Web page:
NASA Has Revealed The FIRST Images Of The Trappist-1 Star System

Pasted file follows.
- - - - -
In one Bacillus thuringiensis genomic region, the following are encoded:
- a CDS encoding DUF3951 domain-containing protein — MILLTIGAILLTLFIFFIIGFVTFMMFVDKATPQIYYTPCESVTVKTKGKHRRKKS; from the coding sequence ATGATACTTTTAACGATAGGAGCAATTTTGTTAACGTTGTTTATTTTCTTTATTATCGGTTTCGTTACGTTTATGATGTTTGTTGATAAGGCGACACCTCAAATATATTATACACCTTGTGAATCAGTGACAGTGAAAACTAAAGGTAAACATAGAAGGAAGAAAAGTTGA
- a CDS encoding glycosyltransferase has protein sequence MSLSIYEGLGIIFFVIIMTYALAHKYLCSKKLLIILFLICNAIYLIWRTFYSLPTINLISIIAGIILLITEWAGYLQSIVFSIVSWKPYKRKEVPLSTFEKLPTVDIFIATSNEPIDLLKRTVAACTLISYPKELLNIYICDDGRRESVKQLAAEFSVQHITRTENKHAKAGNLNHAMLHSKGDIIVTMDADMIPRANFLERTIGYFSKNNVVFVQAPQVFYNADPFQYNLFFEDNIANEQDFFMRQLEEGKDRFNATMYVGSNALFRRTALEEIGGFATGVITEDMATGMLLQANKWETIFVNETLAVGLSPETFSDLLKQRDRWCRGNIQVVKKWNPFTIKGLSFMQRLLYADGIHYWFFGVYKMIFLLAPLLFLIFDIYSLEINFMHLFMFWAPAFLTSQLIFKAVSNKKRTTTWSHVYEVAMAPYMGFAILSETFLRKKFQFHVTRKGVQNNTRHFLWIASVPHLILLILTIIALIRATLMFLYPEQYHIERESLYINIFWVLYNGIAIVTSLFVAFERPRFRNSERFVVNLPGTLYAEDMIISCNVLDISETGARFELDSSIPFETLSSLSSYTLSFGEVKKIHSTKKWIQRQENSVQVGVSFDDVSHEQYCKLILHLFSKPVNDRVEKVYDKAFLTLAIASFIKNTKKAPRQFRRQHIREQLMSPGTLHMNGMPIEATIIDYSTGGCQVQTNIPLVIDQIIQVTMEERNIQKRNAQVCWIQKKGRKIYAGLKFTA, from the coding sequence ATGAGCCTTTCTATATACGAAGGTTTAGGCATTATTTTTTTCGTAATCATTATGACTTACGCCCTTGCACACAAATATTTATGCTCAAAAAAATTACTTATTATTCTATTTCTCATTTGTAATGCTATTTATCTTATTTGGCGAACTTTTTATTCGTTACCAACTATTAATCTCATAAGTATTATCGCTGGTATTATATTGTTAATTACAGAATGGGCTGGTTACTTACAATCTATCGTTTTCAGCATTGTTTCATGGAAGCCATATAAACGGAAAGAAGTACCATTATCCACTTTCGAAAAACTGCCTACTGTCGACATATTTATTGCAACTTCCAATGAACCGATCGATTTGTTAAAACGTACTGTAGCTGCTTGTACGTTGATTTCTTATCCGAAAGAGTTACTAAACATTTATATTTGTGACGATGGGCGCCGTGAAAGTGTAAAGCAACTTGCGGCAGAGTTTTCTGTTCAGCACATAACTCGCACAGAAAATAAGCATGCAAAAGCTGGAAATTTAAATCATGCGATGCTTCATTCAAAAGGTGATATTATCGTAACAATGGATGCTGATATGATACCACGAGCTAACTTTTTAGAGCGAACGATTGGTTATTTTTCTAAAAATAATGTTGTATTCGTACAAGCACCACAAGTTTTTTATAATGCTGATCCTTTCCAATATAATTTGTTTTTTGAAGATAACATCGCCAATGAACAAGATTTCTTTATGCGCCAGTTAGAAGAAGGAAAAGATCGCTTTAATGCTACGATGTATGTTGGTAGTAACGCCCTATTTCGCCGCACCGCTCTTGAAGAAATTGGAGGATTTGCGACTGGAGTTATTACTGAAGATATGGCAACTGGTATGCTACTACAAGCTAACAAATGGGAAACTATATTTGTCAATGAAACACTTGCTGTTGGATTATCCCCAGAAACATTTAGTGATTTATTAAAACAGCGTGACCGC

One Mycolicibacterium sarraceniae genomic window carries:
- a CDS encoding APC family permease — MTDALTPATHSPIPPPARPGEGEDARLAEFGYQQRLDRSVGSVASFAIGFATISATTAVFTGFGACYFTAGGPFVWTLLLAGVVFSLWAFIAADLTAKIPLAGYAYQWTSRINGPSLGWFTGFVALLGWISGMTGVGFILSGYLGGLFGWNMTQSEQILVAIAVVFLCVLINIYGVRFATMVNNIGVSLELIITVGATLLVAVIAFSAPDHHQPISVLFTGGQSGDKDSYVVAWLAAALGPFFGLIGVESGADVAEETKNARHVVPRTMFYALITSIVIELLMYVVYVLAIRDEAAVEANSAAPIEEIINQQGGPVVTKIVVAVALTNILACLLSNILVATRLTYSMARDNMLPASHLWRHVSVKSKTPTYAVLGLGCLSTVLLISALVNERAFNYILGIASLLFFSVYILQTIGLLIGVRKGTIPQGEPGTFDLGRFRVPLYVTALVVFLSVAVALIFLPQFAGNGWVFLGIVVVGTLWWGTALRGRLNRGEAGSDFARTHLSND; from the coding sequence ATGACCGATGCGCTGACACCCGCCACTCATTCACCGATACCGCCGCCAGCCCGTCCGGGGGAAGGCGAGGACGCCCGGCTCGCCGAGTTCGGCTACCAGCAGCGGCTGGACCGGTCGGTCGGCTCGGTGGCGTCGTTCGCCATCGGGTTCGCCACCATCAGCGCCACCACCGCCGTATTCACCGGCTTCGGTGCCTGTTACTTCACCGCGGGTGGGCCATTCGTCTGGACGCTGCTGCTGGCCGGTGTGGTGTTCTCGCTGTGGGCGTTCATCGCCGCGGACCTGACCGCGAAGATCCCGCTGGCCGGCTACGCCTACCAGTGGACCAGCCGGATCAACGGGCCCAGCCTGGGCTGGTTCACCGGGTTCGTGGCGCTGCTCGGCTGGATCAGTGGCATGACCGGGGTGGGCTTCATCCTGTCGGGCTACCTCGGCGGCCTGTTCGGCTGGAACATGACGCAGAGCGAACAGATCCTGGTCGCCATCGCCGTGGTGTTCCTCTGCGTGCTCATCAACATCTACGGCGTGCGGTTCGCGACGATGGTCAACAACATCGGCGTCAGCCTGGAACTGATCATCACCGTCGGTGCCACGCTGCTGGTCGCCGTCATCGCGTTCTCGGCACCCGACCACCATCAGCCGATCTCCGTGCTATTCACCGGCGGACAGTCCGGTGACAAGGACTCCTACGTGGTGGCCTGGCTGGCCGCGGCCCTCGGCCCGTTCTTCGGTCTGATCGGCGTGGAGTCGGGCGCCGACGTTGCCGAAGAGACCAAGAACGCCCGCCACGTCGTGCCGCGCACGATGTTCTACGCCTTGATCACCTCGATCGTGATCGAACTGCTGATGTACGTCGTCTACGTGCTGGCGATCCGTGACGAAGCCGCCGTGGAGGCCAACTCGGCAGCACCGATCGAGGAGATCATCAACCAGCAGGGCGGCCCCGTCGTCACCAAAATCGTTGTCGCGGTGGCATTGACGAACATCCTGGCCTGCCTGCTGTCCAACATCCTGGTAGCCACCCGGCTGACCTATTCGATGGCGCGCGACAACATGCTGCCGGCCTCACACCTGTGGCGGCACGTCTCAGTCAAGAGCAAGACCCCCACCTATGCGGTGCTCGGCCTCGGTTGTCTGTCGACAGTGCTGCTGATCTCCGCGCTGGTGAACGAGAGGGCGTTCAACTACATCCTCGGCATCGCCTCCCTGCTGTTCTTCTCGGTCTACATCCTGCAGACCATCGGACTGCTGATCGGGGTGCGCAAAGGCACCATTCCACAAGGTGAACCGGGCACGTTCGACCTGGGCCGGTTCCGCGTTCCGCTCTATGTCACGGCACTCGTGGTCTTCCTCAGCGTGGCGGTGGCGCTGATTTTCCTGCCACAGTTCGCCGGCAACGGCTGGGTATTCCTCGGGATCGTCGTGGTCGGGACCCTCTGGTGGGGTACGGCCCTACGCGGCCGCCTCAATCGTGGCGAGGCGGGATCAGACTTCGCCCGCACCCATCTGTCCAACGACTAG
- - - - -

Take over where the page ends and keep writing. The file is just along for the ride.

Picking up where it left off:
Since NASA first announced the discovery of seven Earth-like planets orbiting a dwarf star just 39 light-years away, imaginations have run wild as to what these mysterious worlds might look like. Now, the space agency has revealed the much-awaited first glimpse at the Trappist-1 system – but, it might not be the alien landscape you’re hoping for. Raw data from the Kepler space telescope shows a pixelated first look at our ‘ultra-cool neighbour,’ with tiny blips in brightness indicating the presence of transiting planets passing in front of the star. Breathtaking illustrations from artists in recent weeks have painted a captivating picture of these mysterious planets. While the new view might not satisfy our imaginations just yet, these observations are of great value to the scientific community. Kepler has been observing Trappist-1 since December, and the newly released dataset accounts for 74 days of monitoring, from Dec 15 to March 4. The system was first spotted by NASA’s Spitzer Space Telescope in combination with ground-based telescopes. Raw data from the Kepler space telescope released this week show a pixelated first look at our ‘ultra-cool neighbour,’ with tiny blips in brightness indicating the presence of transiting planets passing in front of the star And, with these additional observations, scientists can refine their existing measurements of six of the planets in the system, and get a better understanding of the orbital period and mass of the seventh. It could also reveal more information on the host star’s magnetic activity. ‘Scientists and enthusiasts around the world are invested in learning everything they can about these Earth-size worlds,’ said Geert Barentsen, K2 research scientist at NASA’s Ames Research Center. ‘Providing the K2 raw data as quickly as possible was a priority to give investigators an early look so they could best define their follow-up research plans. ‘We’re thrilled that this will also allow the public to witness the process of discovery.’ The dataset represents the longest, nearly continuous study yet of this newly-discovered system, and will allow researchers to study the gravitational interactions of the planets within. And, it will allow them to search for any planets that may have so far evaded discovery. If Kepler had followed its initial coordinates set in October 2015, defined as Campaign 12, it would have missed the planets. But, after the discovery of three of the planets in the system was announced in May, researchers reworked the calculations. This chart shows, on the top row, artist impressions of the seven planets of Trappist-1 with their orbital periods, distances from their star, radii and masses as compared to those of Earth. The bottom row shows data about Mercury, Venus, Earth and Mars. The seven planets' orbits are closer to their star than Venus, Earth or Mars, and are therefore significantly shorter Not only will these observations be of use to scientists working to refine their measurements now, but NASA says the mission could help plan future studies with the upcoming James Webb Space Telescope. ‘We were lucky that the K2 mission was able to observe Trappist-1,’ said Michael Haas, science office director for the Kepler and K2 missions at Ames. ‘The observing field for Campaign 12 was set when the discovery of the first planets orbiting Trappist-1 was announced, and the science community has already submitted proposals for specific targets of interest in the field. ‘The unexpected opportunity to further study the Trappist-1 system was quickly recognized the agility of the K2 team and science community prevailed once again.’